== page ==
Nearly five times as many people were summonsed for jury service in Tauranga than attended in the last financial year.
Ministry of Justice figures show 11,384 people were summonsed for jury service in Tauranga courts in the 2013 to 2014 financial year and just 2310 attended.
From those who do not attend, 2687 were excused and 4285 were deferred to serve another time. An additional 85 had excuses declined and four had deferrals declined.
Tauranga Chamber of Commerce interim chief executive Toni Palmer said jury service was difficult for both employers and employees.
"We have a legal moral obligation to attend, to ensure a balanced jury, but most businesses find it difficult to release staff with the question of the cost in both productivity and remuneration," she said.
Even those who opted to attend were often left waiting around and then only a few were selected to go through to the trial for another cull prior to the actual selection, she said.
"This puts many off making the commitment as it is disruptive to their work and childcare commitments," said Ms Palmer.
According to the ministry, people might be allowed to be deferred or excused from service if they need to work. Jurors were paid a minimum of $31 per half-day.
District Courts general manager Tony Fisher said the number of people who do not attend jury service was not recorded, though an estimated 12 per cent did not respond to jury summonses. Reasons included people ignoring summonses, or not receiving them as they had recently moved addresses.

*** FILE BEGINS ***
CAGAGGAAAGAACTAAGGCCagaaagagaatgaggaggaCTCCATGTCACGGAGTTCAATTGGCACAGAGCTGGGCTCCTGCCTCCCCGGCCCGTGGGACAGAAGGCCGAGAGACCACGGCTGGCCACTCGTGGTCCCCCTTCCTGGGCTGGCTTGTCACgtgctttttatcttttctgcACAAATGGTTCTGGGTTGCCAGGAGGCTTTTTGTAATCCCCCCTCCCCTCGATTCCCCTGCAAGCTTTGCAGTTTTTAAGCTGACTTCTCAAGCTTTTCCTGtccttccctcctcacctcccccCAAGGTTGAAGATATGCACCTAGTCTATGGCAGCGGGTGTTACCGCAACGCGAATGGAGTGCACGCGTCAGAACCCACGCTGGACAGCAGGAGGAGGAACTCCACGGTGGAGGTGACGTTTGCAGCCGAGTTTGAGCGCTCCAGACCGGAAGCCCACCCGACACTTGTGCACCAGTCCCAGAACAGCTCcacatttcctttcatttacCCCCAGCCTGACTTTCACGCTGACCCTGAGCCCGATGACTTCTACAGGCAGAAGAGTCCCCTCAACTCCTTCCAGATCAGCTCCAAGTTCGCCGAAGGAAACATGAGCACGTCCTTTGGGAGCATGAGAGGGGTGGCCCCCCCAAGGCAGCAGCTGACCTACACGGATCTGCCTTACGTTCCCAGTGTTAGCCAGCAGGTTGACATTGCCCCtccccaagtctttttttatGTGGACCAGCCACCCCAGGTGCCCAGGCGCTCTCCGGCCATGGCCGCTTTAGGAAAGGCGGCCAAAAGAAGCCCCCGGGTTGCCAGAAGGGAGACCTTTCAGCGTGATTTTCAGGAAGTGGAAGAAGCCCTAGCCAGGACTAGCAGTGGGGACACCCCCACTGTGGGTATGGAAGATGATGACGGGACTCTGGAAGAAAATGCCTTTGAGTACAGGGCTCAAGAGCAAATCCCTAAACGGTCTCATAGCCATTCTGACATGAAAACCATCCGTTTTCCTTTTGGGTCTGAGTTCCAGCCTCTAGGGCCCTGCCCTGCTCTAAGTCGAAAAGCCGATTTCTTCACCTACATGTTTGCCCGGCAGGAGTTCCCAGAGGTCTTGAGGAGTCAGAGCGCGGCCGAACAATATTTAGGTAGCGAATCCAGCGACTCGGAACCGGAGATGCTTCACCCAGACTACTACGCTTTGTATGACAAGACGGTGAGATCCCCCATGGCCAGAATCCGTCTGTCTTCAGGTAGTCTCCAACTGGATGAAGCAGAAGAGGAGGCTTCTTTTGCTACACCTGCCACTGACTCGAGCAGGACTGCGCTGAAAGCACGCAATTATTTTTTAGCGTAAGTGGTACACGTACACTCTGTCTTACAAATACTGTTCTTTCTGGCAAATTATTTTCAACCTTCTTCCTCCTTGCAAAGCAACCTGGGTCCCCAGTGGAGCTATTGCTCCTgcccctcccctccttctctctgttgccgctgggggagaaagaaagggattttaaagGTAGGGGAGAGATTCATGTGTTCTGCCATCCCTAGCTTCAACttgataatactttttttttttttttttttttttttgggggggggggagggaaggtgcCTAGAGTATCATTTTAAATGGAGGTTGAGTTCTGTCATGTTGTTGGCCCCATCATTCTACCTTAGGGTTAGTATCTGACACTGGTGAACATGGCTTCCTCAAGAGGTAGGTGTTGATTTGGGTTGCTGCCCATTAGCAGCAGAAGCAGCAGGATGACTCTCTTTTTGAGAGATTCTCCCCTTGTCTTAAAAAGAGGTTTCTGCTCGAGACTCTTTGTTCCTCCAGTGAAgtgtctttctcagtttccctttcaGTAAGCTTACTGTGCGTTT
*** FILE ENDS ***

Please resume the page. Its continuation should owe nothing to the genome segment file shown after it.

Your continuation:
Some people did not attend because they were ineligible - as in the case of MPs, police and the Governor-General.
Under section 32 of the Juries Act 1981, a person failing to turn up for jury service can be fined up to $1000. Mr Fisher said fining someone was rare and just one person was fined under the provision last financial year.
Figures showed 29,342 attended jury service last financial year, 32,810 were excused and 41,816 had deferrals granted.
Some reasons people provided to be excused or deferred from service included being aged 65 or over and having family commitments. Other excuses related to work, personal circumstances such as language difficulties, physical disabilities, previous excusal, religious beliefs and having attended jury service in the last two years.
Mr Fisher said jury service was an important civic duty and the ministry was grateful to everyone who participated.